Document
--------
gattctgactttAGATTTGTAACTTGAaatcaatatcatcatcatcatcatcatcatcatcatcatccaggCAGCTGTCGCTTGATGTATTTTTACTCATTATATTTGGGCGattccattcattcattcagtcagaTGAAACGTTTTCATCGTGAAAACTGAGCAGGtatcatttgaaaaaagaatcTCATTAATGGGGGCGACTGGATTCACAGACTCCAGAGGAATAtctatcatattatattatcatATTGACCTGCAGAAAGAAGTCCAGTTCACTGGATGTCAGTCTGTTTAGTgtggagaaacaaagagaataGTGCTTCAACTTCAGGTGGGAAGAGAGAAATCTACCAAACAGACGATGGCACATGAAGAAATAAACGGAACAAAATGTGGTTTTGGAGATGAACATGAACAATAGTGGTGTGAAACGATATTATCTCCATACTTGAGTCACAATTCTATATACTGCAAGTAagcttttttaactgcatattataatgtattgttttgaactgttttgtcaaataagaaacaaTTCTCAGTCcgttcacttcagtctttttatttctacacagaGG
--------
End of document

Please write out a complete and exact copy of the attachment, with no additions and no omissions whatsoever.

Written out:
gattctgactttAGATTTGTAACTTGAaatcaatatcatcatcatcatcatcatcatcatcatcatccaggCAGCTGTCGCTTGATGTATTTTTACTCATTATATTTGGGCGattccattcattcattcagtcagaTGAAACGTTTTCATCGTGAAAACTGAGCAGGtatcatttgaaaaaagaatcTCATTAATGGGGGCGACTGGATTCACAGACTCCAGAGGAATAtctatcatattatattatcatATTGACCTGCAGAAAGAAGTCCAGTTCACTGGATGTCAGTCTGTTTAGTgtggagaaacaaagagaataGTGCTTCAACTTCAGGTGGGAAGAGAGAAATCTACCAAACAGACGATGGCACATGAAGAAATAAACGGAACAAAATGTGGTTTTGGAGATGAACATGAACAATAGTGGTGTGAAACGATATTATCTCCATACTTGAGTCACAATTCTATATACTGCAAGTAagcttttttaactgcatattataatgtattgttttgaactgttttgtcaaataagaaacaaTTCTCAGTCcgttcacttcagtctttttatttctacacagaGG